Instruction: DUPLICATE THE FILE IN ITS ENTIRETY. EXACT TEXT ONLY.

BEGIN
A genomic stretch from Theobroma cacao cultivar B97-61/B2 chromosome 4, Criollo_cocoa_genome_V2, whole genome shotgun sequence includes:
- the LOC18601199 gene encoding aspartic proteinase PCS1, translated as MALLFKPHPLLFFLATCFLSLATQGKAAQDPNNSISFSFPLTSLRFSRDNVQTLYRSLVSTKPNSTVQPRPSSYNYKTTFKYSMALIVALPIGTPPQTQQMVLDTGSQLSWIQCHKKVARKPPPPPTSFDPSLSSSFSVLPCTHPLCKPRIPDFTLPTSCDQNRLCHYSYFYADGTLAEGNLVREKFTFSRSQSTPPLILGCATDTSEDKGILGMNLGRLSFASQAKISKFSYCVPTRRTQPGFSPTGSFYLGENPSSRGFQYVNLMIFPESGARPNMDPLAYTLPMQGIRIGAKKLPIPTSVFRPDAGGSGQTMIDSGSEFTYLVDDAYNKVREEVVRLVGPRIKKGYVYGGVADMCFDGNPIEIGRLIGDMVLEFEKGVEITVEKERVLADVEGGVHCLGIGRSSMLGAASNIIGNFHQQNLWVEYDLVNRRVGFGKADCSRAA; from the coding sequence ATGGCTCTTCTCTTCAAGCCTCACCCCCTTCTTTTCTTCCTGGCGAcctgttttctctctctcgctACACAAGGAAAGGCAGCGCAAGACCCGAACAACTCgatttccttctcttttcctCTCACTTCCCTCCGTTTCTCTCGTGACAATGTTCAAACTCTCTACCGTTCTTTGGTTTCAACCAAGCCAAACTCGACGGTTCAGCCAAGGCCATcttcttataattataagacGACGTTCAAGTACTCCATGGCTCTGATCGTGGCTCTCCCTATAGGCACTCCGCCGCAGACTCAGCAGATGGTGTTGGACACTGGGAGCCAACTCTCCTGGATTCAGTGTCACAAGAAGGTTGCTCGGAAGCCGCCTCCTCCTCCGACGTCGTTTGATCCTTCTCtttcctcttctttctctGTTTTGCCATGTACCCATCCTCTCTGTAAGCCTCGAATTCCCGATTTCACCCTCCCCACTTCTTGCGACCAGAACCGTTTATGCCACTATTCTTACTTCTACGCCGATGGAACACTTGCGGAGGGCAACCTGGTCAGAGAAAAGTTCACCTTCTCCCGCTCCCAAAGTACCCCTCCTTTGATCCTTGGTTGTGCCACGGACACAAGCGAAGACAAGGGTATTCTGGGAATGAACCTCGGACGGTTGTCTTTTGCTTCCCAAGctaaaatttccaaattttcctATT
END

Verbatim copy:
A genomic stretch from Theobroma cacao cultivar B97-61/B2 chromosome 4, Criollo_cocoa_genome_V2, whole genome shotgun sequence includes:
- the LOC18601199 gene encoding aspartic proteinase PCS1, translated as MALLFKPHPLLFFLATCFLSLATQGKAAQDPNNSISFSFPLTSLRFSRDNVQTLYRSLVSTKPNSTVQPRPSSYNYKTTFKYSMALIVALPIGTPPQTQQMVLDTGSQLSWIQCHKKVARKPPPPPTSFDPSLSSSFSVLPCTHPLCKPRIPDFTLPTSCDQNRLCHYSYFYADGTLAEGNLVREKFTFSRSQSTPPLILGCATDTSEDKGILGMNLGRLSFASQAKISKFSYCVPTRRTQPGFSPTGSFYLGENPSSRGFQYVNLMIFPESGARPNMDPLAYTLPMQGIRIGAKKLPIPTSVFRPDAGGSGQTMIDSGSEFTYLVDDAYNKVREEVVRLVGPRIKKGYVYGGVADMCFDGNPIEIGRLIGDMVLEFEKGVEITVEKERVLADVEGGVHCLGIGRSSMLGAASNIIGNFHQQNLWVEYDLVNRRVGFGKADCSRAA; from the coding sequence ATGGCTCTTCTCTTCAAGCCTCACCCCCTTCTTTTCTTCCTGGCGAcctgttttctctctctcgctACACAAGGAAAGGCAGCGCAAGACCCGAACAACTCgatttccttctcttttcctCTCACTTCCCTCCGTTTCTCTCGTGACAATGTTCAAACTCTCTACCGTTCTTTGGTTTCAACCAAGCCAAACTCGACGGTTCAGCCAAGGCCATcttcttataattataagacGACGTTCAAGTACTCCATGGCTCTGATCGTGGCTCTCCCTATAGGCACTCCGCCGCAGACTCAGCAGATGGTGTTGGACACTGGGAGCCAACTCTCCTGGATTCAGTGTCACAAGAAGGTTGCTCGGAAGCCGCCTCCTCCTCCGACGTCGTTTGATCCTTCTCtttcctcttctttctctGTTTTGCCATGTACCCATCCTCTCTGTAAGCCTCGAATTCCCGATTTCACCCTCCCCACTTCTTGCGACCAGAACCGTTTATGCCACTATTCTTACTTCTACGCCGATGGAACACTTGCGGAGGGCAACCTGGTCAGAGAAAAGTTCACCTTCTCCCGCTCCCAAAGTACCCCTCCTTTGATCCTTGGTTGTGCCACGGACACAAGCGAAGACAAGGGTATTCTGGGAATGAACCTCGGACGGTTGTCTTTTGCTTCCCAAGctaaaatttccaaattttcctATT